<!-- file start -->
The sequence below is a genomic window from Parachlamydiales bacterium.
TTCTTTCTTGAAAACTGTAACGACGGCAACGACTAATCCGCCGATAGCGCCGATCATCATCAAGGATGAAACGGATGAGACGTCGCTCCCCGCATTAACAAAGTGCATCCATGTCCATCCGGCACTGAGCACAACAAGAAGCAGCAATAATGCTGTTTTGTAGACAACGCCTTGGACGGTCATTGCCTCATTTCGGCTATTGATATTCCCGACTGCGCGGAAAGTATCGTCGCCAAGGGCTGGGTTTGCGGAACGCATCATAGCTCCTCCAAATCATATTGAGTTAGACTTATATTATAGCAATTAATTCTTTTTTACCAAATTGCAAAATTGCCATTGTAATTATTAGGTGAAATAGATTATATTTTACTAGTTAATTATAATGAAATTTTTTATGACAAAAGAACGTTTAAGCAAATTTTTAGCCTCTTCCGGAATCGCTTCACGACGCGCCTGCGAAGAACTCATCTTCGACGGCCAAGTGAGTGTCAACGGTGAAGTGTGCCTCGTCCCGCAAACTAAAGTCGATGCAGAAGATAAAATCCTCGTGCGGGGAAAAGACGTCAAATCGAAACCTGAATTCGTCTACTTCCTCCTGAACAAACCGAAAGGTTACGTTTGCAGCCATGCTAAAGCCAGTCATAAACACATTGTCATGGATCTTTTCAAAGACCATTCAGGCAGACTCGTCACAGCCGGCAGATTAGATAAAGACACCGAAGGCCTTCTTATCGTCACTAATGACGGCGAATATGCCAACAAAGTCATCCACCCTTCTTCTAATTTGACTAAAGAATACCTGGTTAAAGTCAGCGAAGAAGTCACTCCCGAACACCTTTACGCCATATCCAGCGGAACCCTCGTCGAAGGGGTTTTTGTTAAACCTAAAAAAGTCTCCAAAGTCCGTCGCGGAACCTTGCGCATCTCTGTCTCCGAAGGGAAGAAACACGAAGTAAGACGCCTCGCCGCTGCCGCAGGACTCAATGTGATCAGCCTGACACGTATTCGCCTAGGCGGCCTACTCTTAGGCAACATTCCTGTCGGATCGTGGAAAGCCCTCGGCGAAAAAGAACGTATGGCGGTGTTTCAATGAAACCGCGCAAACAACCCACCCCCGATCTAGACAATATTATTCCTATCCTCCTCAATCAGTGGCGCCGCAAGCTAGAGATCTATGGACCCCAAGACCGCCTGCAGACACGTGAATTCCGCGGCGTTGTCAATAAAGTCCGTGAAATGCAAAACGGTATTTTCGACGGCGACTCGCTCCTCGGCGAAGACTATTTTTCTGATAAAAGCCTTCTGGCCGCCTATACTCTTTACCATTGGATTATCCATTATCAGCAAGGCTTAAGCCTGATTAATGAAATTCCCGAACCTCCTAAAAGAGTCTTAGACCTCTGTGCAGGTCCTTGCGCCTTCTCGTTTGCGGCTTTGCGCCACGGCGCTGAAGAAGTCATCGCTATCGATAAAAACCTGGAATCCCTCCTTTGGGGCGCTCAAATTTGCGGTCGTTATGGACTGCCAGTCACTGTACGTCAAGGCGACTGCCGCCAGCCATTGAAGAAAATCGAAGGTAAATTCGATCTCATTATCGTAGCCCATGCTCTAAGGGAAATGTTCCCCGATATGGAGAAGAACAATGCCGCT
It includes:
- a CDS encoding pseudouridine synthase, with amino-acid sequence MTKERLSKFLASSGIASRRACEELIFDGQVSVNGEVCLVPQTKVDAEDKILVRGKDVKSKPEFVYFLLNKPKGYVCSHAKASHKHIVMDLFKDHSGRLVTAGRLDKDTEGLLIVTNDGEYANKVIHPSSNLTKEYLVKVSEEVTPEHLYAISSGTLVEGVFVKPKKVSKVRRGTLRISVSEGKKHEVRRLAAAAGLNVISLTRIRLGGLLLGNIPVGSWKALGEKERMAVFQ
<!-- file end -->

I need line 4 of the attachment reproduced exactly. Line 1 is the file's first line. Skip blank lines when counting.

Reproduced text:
- a CDS encoding pseudouridine synthase, with amino-acid sequence MTKERLSKFLASSGIASRRACEELIFDGQVSVNGEVCLVPQTKVDAEDKILVRGKDVKSKPEFVYFLLNKPKGYVCSHAKASHKHIVMDLFKDHSGRLVTAGRLDKDTEGLLIVTNDGEYANKVIHPSSNLTKEYLVKVSEEVTPEHLYAISSGTLVEGVFVKPKKVSKVRRGTLRISVSEGKKHEVRRLAAAAGLNVISLTRIRLGGLLLGNIPVGSWKALGEKERMAVFQ